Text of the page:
The New York Times is running a front page story on the death of broadcast television in its Saturday edition. While stories focusing on the struggles of broadcast television are common, it’s usually not front page fodder outside of trade publications. When I saw it was an A1 story, my first thought was that it was a “see, newspapers aren’t the only business getting crushed!” And dang if they didn’t snag a Jeff Zucker quote exactly along those lines:
Jeff Zucker, the chief of NBC Universal, has been more pessimistic, saying, “broadcast television is in a time of tremendous transition, and if we don’t attempt to change the model now, we could be in danger of becoming the automobile industry or the newspaper industry.”
Despite a tinge of skepticism on my part that it seemed too we are not alone-ish the article covers a lot of the topics and themes that frequently wind up in our comments. The article glosses over many facets, including that perhaps most of all the local affiliate model is broken, but it does at least hint at broadcast networks’ desire to have more of a cable channel model (subscription and advertising revenue):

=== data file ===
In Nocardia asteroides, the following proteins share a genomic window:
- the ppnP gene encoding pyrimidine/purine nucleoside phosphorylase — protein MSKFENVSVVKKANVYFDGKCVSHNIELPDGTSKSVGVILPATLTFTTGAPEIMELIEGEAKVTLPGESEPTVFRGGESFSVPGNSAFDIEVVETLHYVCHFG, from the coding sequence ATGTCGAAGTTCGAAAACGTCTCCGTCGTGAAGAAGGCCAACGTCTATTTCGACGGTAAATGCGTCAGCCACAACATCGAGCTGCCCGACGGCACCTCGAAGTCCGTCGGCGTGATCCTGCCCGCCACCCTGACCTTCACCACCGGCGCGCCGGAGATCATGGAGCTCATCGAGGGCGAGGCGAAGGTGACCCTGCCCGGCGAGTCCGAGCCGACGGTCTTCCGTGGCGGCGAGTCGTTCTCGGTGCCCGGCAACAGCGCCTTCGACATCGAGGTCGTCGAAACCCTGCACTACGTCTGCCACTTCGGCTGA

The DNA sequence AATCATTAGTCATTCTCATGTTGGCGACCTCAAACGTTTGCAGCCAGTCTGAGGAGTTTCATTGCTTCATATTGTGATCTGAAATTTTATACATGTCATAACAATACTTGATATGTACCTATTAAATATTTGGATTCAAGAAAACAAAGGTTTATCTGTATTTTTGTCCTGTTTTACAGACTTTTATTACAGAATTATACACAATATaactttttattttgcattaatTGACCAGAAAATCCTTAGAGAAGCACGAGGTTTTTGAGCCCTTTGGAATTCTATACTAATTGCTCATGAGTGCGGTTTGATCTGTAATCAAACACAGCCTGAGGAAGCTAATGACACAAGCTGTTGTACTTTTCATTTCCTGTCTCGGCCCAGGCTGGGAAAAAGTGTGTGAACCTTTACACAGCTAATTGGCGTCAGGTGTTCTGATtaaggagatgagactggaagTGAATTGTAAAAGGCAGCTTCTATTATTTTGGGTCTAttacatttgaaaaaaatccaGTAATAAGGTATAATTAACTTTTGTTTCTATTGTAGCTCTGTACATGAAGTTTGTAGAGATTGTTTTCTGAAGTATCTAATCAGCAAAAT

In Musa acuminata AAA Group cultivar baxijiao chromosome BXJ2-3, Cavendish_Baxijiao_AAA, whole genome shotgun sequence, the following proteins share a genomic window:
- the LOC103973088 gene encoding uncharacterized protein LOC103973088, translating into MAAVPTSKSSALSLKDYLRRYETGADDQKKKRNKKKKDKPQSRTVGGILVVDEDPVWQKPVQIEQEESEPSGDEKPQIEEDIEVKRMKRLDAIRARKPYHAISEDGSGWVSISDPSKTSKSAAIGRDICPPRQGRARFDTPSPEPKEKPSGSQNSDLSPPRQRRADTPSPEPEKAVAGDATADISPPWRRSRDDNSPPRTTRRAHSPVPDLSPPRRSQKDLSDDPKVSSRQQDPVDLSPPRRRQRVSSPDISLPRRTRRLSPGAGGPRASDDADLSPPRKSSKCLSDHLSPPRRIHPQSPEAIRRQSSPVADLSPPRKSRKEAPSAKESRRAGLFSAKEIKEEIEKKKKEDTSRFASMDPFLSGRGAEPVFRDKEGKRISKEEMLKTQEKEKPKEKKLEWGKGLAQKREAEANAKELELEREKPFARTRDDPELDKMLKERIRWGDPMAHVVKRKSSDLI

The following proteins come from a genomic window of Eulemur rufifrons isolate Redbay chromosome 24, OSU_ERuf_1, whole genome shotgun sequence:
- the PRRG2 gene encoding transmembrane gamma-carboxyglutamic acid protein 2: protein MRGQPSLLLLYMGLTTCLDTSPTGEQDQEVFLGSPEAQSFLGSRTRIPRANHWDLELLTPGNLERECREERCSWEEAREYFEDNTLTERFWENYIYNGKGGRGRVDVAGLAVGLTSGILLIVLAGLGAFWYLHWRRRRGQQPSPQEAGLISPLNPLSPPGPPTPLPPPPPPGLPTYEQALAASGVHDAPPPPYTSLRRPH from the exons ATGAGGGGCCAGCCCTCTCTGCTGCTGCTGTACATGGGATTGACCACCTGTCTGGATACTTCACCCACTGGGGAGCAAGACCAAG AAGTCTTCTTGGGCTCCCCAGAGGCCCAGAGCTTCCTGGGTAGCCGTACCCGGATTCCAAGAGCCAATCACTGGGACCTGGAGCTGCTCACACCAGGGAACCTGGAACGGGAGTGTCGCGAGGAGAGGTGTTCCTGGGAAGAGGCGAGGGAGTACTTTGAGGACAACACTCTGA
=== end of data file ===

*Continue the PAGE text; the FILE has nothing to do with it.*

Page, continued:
The future for the networks, it seems, is more low-cost reality shows, more news and talk, and a greater effort to find new revenue streams, whether they be from receiving subscriber fees as cable channels do, or becoming cable networks themselves, an idea that has gained currency.